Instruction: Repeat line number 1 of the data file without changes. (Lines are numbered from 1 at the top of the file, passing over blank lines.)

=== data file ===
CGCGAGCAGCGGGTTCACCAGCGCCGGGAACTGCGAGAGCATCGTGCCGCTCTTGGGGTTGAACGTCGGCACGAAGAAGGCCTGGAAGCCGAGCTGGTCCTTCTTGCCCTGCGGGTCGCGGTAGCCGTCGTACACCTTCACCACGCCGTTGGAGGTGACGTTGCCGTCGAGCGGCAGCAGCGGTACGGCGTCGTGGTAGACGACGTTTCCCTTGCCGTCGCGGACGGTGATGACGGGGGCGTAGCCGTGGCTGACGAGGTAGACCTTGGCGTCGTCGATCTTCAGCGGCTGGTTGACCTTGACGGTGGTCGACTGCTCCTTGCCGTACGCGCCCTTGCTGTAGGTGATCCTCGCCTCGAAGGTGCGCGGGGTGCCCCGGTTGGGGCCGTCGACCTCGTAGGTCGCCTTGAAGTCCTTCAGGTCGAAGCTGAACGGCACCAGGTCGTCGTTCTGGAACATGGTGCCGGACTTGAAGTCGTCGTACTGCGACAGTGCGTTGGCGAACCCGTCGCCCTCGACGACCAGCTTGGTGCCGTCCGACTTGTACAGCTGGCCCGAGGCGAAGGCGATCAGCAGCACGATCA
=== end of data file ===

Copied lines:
CGCGAGCAGCGGGTTCACCAGCGCCGGGAACTGCGAGAGCATCGTGCCGCTCTTGGGGTTGAACGTCGGCACGAAGAAGGCCTGGAAGCCGAGCTGGTCCTTCTTGCCCTGCGGGTCGCGGTAGCCGTCGTACACCTTCACCACGCCGTTGGAGGTGACGTTGCCGTCGAGCGGCAGCAGCGGTACGGCGTCGTGGTAGACGACGTTTCCCTTGCCGTCGCGGACGGTGATGACGGGGGCGTAGCCGTGGCTGACGAGGTAGACCTTGGCGTCGTCGATCTTCAGCGGCTGGTTGACCTTGACGGTGGTCGACTGCTCCTTGCCGTACGCGCCCTTGCTGTAGGTGATCCTCGCCTCGAAGGTGCGCGGGGTGCCCCGGTTGGGGCCGTCGACCTCGTAGGTCGCCTTGAAGTCCTTCAGGTCGAAGCTGAACGGCACCAGGTCGTCGTTCTGGAACATGGTGCCGGACTTGAAGTCGTCGTACTGCGACAGTGCGTTGGCGAACCCGTCGCCCTCGACGACCAGCTTGGTGCCGTCCGACTTGTACAGCTGGCCCGAGGCGAAGGCGATCAGCAGCACGATCA